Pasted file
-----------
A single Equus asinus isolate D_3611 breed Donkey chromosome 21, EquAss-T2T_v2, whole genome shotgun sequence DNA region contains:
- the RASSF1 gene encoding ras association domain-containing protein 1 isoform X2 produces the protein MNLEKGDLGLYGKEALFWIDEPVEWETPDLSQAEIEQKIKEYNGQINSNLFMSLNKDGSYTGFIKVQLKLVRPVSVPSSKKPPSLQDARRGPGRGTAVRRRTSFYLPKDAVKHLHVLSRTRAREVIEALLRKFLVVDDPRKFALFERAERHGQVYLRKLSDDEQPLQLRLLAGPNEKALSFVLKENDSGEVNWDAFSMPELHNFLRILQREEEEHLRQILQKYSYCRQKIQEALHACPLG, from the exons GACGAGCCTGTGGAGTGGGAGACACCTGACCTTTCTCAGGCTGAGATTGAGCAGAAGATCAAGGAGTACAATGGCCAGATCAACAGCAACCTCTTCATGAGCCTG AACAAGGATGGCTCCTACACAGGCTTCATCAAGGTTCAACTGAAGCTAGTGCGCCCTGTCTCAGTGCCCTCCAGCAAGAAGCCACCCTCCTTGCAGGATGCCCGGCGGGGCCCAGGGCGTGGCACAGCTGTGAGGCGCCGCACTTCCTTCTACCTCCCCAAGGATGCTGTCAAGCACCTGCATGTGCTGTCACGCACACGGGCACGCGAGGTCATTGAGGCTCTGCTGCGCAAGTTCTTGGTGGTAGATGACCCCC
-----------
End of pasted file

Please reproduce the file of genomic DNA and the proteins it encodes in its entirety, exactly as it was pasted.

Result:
A single Equus asinus isolate D_3611 breed Donkey chromosome 21, EquAss-T2T_v2, whole genome shotgun sequence DNA region contains:
- the RASSF1 gene encoding ras association domain-containing protein 1 isoform X2 produces the protein MNLEKGDLGLYGKEALFWIDEPVEWETPDLSQAEIEQKIKEYNGQINSNLFMSLNKDGSYTGFIKVQLKLVRPVSVPSSKKPPSLQDARRGPGRGTAVRRRTSFYLPKDAVKHLHVLSRTRAREVIEALLRKFLVVDDPRKFALFERAERHGQVYLRKLSDDEQPLQLRLLAGPNEKALSFVLKENDSGEVNWDAFSMPELHNFLRILQREEEEHLRQILQKYSYCRQKIQEALHACPLG, from the exons GACGAGCCTGTGGAGTGGGAGACACCTGACCTTTCTCAGGCTGAGATTGAGCAGAAGATCAAGGAGTACAATGGCCAGATCAACAGCAACCTCTTCATGAGCCTG AACAAGGATGGCTCCTACACAGGCTTCATCAAGGTTCAACTGAAGCTAGTGCGCCCTGTCTCAGTGCCCTCCAGCAAGAAGCCACCCTCCTTGCAGGATGCCCGGCGGGGCCCAGGGCGTGGCACAGCTGTGAGGCGCCGCACTTCCTTCTACCTCCCCAAGGATGCTGTCAAGCACCTGCATGTGCTGTCACGCACACGGGCACGCGAGGTCATTGAGGCTCTGCTGCGCAAGTTCTTGGTGGTAGATGACCCCC